- Non-bank financial service players can benefit from so-called ‘orthogonal data’—such as non-financial data that provides a more comprehensive and detailed view of the customer. “These players may have large customer bases and advanced analytics capabilities created for their core businesses, and they can use these advantages to make rapid moves across sector boundaries. Alibaba’s creation of Alipay and Apple’s unveiling of Apple Pay are prime examples of this trend.“
- A large retail bank in the United Kingdom used machine learning algorithms to identify fraudulent transactions with more than 90 percent accuracy. In another example, a large payment processor deployed machine learning on its extensive transaction data to identify “mule accounts” involved in money laundering.
- Other examples include Apple using “its unique data, infrastructure edge, and product platform to push into the world of finance with Apple Pay. Similarly, Chinese e-commerce giants Alibaba, Tencent, and JD.com have leveraged their data volumes to offer micro-loans to the merchants that operate on their platforms. By using real-time data on the merchants’ transactions to build its own credit scoring system, Alibaba’s finance arm was able to achieve better non-performing loan ratios than traditional banks. Furthermore, banks and telecom companies are sharing data to drive new products and to improve core operations such as credit underwriting, customer segmentation, and risk and fraud management.“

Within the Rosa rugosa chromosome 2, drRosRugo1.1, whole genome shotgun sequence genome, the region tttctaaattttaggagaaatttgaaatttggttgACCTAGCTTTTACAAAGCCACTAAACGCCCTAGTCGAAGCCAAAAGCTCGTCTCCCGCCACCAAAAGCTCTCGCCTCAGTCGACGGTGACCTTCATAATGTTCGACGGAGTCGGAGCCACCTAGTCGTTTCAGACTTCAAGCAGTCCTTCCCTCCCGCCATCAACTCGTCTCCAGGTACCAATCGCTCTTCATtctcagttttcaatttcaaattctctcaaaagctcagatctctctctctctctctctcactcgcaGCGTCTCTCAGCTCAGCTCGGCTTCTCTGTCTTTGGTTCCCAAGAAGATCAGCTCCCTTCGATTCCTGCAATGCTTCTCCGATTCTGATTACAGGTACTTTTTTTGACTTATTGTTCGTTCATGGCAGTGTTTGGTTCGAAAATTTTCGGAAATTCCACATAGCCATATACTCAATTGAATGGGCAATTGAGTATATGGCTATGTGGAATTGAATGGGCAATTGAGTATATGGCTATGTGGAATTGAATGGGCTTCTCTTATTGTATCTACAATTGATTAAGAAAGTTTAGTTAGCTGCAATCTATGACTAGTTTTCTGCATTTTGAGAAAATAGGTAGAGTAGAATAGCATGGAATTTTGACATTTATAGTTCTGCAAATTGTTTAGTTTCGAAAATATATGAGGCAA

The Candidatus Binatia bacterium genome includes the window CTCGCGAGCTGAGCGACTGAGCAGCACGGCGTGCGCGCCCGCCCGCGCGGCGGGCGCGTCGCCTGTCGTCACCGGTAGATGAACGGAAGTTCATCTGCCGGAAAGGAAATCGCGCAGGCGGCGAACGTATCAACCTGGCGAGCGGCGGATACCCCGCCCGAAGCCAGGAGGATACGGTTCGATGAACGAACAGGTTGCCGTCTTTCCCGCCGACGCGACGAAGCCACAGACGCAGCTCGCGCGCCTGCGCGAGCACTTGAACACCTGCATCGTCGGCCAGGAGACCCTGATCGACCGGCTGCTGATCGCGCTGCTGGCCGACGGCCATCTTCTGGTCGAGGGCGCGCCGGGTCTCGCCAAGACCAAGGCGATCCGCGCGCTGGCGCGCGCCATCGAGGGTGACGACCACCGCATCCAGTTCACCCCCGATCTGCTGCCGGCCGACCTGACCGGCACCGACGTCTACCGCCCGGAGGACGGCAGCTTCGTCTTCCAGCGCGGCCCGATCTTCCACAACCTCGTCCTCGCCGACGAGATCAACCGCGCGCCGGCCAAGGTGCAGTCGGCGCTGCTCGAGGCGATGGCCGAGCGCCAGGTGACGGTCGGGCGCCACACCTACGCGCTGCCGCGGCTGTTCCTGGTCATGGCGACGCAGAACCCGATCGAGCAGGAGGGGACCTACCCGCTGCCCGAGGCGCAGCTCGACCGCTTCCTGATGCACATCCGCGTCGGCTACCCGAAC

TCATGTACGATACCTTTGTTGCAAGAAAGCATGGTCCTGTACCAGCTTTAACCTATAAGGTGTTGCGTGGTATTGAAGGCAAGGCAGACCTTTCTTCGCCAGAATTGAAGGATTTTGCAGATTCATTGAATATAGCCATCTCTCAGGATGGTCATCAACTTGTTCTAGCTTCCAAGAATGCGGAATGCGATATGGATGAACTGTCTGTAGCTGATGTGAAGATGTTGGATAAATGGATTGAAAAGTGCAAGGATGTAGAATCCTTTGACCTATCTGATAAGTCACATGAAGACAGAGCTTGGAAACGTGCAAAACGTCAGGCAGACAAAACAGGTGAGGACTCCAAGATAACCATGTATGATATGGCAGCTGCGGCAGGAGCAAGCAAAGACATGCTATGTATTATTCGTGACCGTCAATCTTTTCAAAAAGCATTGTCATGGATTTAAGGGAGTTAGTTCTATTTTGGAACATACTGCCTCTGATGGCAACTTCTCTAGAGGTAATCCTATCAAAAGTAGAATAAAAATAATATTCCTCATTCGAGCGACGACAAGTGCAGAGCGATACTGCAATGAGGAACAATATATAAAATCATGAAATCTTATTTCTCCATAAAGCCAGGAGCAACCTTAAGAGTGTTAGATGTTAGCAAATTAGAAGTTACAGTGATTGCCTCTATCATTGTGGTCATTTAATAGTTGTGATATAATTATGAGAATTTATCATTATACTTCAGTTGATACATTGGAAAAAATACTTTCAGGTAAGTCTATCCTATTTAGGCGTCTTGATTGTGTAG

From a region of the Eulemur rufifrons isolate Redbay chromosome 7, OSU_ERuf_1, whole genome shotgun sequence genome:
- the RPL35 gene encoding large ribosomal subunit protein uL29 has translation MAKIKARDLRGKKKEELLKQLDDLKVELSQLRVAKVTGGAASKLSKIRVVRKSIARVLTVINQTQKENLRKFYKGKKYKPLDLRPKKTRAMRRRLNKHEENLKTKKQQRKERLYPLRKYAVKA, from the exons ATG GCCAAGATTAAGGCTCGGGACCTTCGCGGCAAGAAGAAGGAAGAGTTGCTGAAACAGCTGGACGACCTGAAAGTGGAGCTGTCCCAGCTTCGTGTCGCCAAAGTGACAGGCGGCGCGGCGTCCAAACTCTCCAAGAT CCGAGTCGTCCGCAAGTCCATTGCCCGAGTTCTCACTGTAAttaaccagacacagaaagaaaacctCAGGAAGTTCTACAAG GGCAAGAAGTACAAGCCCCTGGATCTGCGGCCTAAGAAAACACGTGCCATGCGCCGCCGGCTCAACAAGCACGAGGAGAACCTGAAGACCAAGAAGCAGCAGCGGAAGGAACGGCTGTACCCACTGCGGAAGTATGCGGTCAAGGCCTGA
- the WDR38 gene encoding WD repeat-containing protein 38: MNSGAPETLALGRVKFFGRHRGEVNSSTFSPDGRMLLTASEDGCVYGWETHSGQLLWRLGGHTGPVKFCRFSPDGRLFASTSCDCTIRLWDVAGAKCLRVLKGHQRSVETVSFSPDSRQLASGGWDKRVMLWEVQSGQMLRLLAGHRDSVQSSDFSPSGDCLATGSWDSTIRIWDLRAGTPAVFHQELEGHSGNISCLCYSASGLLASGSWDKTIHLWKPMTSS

- Retail banks have the opportunity to unlock significant value from the massive volumes of data that is currently fragmented across silos. McKinsey suggest combining this data into ‘data lakes’ from both structured and unstructured sources.